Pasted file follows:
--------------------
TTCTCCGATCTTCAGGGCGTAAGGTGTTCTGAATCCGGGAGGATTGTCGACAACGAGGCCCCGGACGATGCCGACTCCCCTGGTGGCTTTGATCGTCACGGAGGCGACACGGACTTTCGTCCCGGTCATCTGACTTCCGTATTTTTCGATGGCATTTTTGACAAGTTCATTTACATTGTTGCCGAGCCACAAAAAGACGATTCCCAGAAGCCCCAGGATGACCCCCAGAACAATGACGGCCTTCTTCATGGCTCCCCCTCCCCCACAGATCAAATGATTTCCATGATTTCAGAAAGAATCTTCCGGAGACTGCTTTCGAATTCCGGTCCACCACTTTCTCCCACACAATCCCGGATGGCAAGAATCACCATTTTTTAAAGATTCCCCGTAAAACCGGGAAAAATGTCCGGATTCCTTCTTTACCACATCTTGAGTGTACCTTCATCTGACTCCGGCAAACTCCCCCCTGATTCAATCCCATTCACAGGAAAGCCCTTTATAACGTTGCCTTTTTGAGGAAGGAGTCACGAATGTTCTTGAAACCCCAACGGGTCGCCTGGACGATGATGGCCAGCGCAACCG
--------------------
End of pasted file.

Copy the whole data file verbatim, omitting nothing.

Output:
TTCTCCGATCTTCAGGGCGTAAGGTGTTCTGAATCCGGGAGGATTGTCGACAACGAGGCCCCGGACGATGCCGACTCCCCTGGTGGCTTTGATCGTCACGGAGGCGACACGGACTTTCGTCCCGGTCATCTGACTTCCGTATTTTTCGATGGCATTTTTGACAAGTTCATTTACATTGTTGCCGAGCCACAAAAAGACGATTCCCAGAAGCCCCAGGATGACCCCCAGAACAATGACGGCCTTCTTCATGGCTCCCCCTCCCCCACAGATCAAATGATTTCCATGATTTCAGAAAGAATCTTCCGGAGACTGCTTTCGAATTCCGGTCCACCACTTTCTCCCACACAATCCCGGATGGCAAGAATCACCATTTTTTAAAGATTCCCCGTAAAACCGGGAAAAATGTCCGGATTCCTTCTTTACCACATCTTGAGTGTACCTTCATCTGACTCCGGCAAACTCCCCCCTGATTCAATCCCATTCACAGGAAAGCCCTTTATAACGTTGCCTTTTTGAGGAAGGAGTCACGAATGTTCTTGAAACCCCAACGGGTCGCCTGGACGATGATGGCCAGCGCAACCG